Saturday, July 4, 2015

Happy 4th of July!

 
Happy 4th of July!

Friday, July 3, 2015

U. S. Flag Etiquette


Flag Etiquette

We’re your one-stop shop for all things flag-related. From flag etiquette and history to a large stock of "Old Glory" itself available at the VFW Store. Look no further for all things red, white and blue!
The federal flag code says the universal custom is to display the U.S. flag from sunrise to sunset on buildings and stationary flagstaffs in the open, but when a patriotic effect is desired the flag may be displayed 24-hours a day if properly illuminated during the hours of darkness. Also, the U.S. flag should not be displayed when the weather is inclement, except when an all-weather flag is displayed.

Displaying the Flag:

On Same Staff
U.S. flag at peak, above any other flag.

Grouped
U.S. flag goes to its own right. Flags of other nations are flown at same height.

Marching
U.S. flag to marchers right (observer's left).

On Speaker's Platform
When displayed with a speaker's platform, it must be above and behind the speaker. If mounted on a staff it is on the speaker's right.

Decoration
Never use the flag for decoration. Use bunting with the blue on top, then white, then red.

Salute
All persons present in uniform should render the military salute. Members of the armed forces and veterans who are present but not in uniform may render the military salute. All other persons present should face the flag and stand at attention with their right hand over the heart, or if applicable, remove their headdress with their right hand and hold it at the left shoulder, the hand being over the heart.

Over a Street Union (stars) face north or east depending on the direction of the street.

Half Staff
On special days, the flag may be flown at half-staff. On Memorial Day it is flown at half-staff until noon and then raised.
Do not let the flag touch the ground.
Do not fly flag upside down unless there is an emergency.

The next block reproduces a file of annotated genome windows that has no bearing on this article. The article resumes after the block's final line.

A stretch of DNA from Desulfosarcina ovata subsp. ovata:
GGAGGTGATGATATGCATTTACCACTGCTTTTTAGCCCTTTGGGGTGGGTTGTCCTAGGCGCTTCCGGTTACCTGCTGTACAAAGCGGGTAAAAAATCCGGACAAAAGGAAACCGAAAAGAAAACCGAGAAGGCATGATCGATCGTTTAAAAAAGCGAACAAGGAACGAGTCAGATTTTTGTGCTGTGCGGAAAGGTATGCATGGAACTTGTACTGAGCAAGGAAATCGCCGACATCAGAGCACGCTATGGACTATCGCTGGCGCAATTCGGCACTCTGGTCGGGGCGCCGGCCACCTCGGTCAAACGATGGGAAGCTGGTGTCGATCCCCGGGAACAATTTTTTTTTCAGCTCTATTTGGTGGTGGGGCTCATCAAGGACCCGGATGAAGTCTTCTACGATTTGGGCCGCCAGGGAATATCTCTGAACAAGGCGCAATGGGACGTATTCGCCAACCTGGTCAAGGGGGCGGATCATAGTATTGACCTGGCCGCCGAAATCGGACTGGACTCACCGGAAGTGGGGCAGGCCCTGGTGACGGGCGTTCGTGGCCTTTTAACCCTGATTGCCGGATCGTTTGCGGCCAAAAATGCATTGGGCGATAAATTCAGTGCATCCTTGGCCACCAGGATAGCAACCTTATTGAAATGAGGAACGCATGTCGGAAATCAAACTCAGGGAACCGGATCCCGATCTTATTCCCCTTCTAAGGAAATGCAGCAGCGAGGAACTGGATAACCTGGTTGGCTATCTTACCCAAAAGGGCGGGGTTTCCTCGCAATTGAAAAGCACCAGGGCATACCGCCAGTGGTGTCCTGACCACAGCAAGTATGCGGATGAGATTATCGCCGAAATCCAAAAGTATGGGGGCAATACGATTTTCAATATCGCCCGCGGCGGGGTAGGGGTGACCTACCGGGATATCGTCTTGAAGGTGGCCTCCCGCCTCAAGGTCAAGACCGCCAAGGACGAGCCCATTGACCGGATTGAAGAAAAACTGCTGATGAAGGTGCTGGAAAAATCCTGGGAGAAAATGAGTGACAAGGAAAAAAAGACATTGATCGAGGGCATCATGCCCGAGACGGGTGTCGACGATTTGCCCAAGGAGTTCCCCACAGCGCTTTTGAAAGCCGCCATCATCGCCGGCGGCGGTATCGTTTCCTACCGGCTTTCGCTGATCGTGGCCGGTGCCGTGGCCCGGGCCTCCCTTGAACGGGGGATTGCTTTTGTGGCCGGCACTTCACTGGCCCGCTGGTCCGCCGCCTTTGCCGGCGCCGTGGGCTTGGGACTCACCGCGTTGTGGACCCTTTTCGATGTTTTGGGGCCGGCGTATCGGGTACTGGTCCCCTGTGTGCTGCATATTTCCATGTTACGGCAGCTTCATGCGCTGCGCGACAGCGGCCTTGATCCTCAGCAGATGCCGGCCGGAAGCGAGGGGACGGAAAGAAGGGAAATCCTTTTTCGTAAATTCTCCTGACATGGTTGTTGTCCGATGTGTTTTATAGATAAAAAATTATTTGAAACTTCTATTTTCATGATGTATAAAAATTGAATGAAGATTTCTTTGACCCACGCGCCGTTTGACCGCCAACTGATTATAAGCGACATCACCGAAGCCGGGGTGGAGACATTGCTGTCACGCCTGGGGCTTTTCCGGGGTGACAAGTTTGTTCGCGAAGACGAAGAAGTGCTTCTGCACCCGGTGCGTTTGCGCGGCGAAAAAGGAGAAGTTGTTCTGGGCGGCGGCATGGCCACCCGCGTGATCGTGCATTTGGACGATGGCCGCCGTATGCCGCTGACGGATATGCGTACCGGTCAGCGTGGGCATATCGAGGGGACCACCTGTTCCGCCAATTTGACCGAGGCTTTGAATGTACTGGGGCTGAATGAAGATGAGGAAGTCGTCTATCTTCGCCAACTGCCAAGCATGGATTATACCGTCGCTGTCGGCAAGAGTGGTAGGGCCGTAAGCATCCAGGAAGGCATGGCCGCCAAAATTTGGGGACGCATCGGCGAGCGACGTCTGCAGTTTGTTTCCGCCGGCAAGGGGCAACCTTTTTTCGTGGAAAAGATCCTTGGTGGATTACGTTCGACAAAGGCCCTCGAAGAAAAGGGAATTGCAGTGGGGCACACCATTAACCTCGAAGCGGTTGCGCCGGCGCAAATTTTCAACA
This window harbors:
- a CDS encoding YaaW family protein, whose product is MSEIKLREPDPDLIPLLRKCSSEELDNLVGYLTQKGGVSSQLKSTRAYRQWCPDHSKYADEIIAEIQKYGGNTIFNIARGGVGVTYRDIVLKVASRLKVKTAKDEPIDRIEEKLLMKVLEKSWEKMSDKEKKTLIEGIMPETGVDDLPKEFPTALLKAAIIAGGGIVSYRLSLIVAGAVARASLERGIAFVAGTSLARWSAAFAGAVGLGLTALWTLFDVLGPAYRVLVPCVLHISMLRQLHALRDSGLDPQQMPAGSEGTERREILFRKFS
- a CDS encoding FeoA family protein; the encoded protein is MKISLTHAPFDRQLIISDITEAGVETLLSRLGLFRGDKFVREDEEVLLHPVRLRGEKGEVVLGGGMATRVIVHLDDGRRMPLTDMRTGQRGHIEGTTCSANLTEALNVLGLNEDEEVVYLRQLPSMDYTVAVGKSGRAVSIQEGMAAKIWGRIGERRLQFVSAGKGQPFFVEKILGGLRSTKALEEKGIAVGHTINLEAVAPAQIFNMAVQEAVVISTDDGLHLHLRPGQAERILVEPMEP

Do not carry the flag flat, or carry things in it.
Do not use the flag as clothing.
Do not store the flag where it can get dirty.
Do not use it as a cover.
Do not fasten it or tie it back. Always allow it to fall free.
Do not draw on, or otherwise mark the flag.

Flag Disposal:

1. The flag should be folded in its customary manner.
2. It is important that the fire be fairly large and of sufficient intensity to ensure complete burning of the flag.
3. Place the flag on the fire.
4. The individual(s) can come to attention, salute the flag, recite the Pledge of Allegiance and have a brief period of silent reflection.
5. After the flag is completely consumed, the fire should then be safely extinguished and the ashes buried.
6. Please make sure you are conforming to local/state fire codes or ordinances.
Note: Please contact your local VFW Post if you'd like assistance or more information on proper flag disposal

Thursday, July 2, 2015

July 4th Schedule

The administrative offices of the Coastal Environmental Partnership will be closed Friday, July 3rd.

The Tuscarora Landfill, Grantsboro Transfer Station and Newport Transfer Station will follow their regular schedules.

Have a safe and happy Holiday!  

Wednesday, July 1, 2015

State debuts mobile-friendly interactive public beach and waterfront access map

State debuts mobile-friendly interactive public beach and waterfront access map


RALEIGH – Looking for a spot to access one of North Carolina’s beaches or coastal waterfronts during the Fourth of July holiday weekend?
Now you can access the state Division of Coastal Management’s interactive public beach and waterfront access map directly from your mobile device.